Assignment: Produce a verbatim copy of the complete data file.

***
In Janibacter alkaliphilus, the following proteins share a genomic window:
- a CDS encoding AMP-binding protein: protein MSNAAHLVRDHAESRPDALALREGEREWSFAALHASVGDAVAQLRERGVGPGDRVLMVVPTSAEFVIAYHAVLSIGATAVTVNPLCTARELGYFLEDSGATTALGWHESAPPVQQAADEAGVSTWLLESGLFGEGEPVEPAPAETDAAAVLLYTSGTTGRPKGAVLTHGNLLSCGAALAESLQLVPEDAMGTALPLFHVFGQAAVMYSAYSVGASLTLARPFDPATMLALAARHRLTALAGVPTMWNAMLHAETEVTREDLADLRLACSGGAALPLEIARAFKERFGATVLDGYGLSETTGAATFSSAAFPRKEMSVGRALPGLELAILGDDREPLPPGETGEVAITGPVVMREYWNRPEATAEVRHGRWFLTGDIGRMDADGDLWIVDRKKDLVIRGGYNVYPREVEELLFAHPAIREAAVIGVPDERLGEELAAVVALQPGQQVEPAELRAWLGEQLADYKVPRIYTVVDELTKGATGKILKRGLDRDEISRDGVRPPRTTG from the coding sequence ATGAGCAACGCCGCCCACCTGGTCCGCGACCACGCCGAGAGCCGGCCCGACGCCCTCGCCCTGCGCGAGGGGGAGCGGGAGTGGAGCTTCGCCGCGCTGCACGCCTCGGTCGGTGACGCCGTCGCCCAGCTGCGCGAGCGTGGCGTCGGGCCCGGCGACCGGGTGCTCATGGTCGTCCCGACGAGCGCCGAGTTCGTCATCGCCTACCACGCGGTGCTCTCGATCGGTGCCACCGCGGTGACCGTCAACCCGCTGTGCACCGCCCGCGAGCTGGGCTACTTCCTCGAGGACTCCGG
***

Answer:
In Janibacter alkaliphilus, the following proteins share a genomic window:
- a CDS encoding AMP-binding protein: protein MSNAAHLVRDHAESRPDALALREGEREWSFAALHASVGDAVAQLRERGVGPGDRVLMVVPTSAEFVIAYHAVLSIGATAVTVNPLCTARELGYFLEDSGATTALGWHESAPPVQQAADEAGVSTWLLESGLFGEGEPVEPAPAETDAAAVLLYTSGTTGRPKGAVLTHGNLLSCGAALAESLQLVPEDAMGTALPLFHVFGQAAVMYSAYSVGASLTLARPFDPATMLALAARHRLTALAGVPTMWNAMLHAETEVTREDLADLRLACSGGAALPLEIARAFKERFGATVLDGYGLSETTGAATFSSAAFPRKEMSVGRALPGLELAILGDDREPLPPGETGEVAITGPVVMREYWNRPEATAEVRHGRWFLTGDIGRMDADGDLWIVDRKKDLVIRGGYNVYPREVEELLFAHPAIREAAVIGVPDERLGEELAAVVALQPGQQVEPAELRAWLGEQLADYKVPRIYTVVDELTKGATGKILKRGLDRDEISRDGVRPPRTTG from the coding sequence ATGAGCAACGCCGCCCACCTGGTCCGCGACCACGCCGAGAGCCGGCCCGACGCCCTCGCCCTGCGCGAGGGGGAGCGGGAGTGGAGCTTCGCCGCGCTGCACGCCTCGGTCGGTGACGCCGTCGCCCAGCTGCGCGAGCGTGGCGTCGGGCCCGGCGACCGGGTGCTCATGGTCGTCCCGACGAGCGCCGAGTTCGTCATCGCCTACCACGCGGTGCTCTCGATCGGTGCCACCGCGGTGACCGTCAACCCGCTGTGCACCGCCCGCGAGCTGGGCTACTTCCTCGAGGACTCCGG